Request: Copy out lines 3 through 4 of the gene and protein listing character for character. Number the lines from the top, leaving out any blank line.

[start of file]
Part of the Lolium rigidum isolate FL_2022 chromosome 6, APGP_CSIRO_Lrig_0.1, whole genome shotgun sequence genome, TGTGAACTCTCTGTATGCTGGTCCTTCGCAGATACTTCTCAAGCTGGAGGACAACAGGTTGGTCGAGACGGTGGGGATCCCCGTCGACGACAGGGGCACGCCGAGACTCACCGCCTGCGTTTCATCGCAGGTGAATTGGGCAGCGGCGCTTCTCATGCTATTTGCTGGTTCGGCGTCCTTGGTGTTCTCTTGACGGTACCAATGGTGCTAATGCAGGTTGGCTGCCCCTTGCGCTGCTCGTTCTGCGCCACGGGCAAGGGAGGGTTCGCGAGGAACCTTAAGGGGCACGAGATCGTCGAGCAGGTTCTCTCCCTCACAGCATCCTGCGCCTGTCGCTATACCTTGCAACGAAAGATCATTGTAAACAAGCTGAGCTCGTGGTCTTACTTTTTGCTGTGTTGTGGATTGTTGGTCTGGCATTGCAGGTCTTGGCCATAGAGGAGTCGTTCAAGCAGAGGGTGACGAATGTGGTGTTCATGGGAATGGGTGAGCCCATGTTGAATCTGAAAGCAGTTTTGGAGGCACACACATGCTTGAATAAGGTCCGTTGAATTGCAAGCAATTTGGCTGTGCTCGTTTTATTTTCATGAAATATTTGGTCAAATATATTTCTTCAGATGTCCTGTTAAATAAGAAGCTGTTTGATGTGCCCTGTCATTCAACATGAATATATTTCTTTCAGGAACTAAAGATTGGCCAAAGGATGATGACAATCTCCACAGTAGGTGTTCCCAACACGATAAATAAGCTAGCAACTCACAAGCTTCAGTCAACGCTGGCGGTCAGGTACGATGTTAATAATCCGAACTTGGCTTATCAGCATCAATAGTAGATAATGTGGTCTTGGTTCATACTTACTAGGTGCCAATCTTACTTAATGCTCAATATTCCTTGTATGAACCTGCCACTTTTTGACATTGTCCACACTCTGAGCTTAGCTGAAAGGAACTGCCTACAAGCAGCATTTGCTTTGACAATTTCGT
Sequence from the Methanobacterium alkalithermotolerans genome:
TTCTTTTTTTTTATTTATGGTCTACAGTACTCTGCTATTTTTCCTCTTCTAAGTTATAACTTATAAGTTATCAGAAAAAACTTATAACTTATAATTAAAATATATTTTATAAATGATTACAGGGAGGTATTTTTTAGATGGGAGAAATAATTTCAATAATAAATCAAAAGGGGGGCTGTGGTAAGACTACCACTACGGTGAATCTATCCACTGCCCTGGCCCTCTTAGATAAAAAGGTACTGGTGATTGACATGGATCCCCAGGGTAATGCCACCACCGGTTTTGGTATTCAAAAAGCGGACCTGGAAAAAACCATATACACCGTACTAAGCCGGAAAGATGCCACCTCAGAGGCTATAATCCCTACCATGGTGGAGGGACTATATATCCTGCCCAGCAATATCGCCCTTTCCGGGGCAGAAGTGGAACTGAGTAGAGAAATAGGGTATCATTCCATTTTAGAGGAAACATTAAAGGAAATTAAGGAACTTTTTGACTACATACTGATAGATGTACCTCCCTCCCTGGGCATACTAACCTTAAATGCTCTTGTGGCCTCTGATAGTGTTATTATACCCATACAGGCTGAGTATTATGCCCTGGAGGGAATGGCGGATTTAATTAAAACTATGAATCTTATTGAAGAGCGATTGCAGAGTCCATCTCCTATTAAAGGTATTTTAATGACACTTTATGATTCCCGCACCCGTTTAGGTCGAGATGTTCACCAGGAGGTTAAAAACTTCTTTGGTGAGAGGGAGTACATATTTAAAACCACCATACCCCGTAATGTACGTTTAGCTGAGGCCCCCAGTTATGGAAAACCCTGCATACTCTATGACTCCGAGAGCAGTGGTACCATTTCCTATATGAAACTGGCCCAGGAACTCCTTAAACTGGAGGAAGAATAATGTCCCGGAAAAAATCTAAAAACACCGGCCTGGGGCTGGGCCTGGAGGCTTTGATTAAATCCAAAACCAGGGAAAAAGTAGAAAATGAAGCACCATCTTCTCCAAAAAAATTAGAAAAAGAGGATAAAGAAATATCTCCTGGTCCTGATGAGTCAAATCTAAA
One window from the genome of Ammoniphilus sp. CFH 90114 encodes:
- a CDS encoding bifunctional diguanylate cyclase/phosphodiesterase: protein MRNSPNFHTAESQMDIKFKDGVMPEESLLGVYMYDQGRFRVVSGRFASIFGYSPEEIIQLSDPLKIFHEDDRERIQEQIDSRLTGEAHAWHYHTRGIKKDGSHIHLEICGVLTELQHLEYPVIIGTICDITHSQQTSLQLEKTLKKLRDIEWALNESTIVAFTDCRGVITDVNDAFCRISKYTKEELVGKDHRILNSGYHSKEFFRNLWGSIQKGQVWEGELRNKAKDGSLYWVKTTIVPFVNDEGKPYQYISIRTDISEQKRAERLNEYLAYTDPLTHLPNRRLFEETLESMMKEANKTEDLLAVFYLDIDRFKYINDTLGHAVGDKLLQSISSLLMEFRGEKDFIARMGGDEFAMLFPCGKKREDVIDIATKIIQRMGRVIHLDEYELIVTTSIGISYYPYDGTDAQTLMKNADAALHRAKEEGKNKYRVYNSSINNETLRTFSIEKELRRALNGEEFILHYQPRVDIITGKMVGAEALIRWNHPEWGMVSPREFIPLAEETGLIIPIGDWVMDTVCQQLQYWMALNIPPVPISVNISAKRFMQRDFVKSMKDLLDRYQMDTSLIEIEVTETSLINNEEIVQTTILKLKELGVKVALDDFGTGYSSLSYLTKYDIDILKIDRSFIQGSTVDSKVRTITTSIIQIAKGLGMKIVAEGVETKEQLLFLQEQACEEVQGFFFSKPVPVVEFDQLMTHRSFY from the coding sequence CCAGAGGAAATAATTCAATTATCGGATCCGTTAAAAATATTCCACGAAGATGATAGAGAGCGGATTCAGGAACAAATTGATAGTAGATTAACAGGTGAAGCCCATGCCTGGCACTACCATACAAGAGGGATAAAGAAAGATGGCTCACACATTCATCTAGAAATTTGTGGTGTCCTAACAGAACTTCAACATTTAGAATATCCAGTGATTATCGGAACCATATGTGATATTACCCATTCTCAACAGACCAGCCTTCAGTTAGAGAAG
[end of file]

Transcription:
TTCTTTTTTTTTATTTATGGTCTACAGTACTCTGCTATTTTTCCTCTTCTAAGTTATAACTTATAAGTTATCAGAAAAAACTTATAACTTATAATTAAAATATATTTTATAAATGATTACAGGGAGGTATTTTTTAGATGGGAGAAATAATTTCAATAATAAATCAAAAGGGGGGCTGTGGTAAGACTACCACTACGGTGAATCTATCCACTGCCCTGGCCCTCTTAGATAAAAAGGTACTGGTGATTGACATGGATCCCCAGGGTAATGCCACCACCGGTTTTGGTATTCAAAAAGCGGACCTGGAAAAAACCATATACACCGTACTAAGCCGGAAAGATGCCACCTCAGAGGCTATAATCCCTACCATGGTGGAGGGACTATATATCCTGCCCAGCAATATCGCCCTTTCCGGGGCAGAAGTGGAACTGAGTAGAGAAATAGGGTATCATTCCATTTTAGAGGAAACATTAAAGGAAATTAAGGAACTTTTTGACTACATACTGATAGATGTACCTCCCTCCCTGGGCATACTAACCTTAAATGCTCTTGTGGCCTCTGATAGTGTTATTATACCCATACAGGCTGAGTATTATGCCCTGGAGGGAATGGCGGATTTAATTAAAACTATGAATCTTATTGAAGAGCGATTGCAGAGTCCATCTCCTATTAAAGGTATTTTAATGACACTTTATGATTCCCGCACCCGTTTAGGTCGAGATGTTCACCAGGAGGTTAAAAACTTCTTTGGTGAGAGGGAGTACATATTTAAAACCACCATACCCCGTAATGTACGTTTAGCTGAGGCCCCCAGTTATGGAAAACCCTGCATACTCTATGACTCCGAGAGCAGTGGTACCATTTCCTATATGAAACTGGCCCAGGAACTCCTTAAACTGGAGGAAGAATAATGTCCCGGAAAAAATCTAAAAACACCGGCCTGGGGCTGGGCCTGGAGGCTTTGATTAAATCCAAAACCAGGGAAAAAGTAGAAAATGAAGCACCATCTTCTCCAAAAAAATTAGAAAAAGAGGATAAAGAAATATCTCCTGGTCCTGATGAGTCAAATCTAAA
One window from the genome of Ammoniphilus sp. CFH 90114 encodes: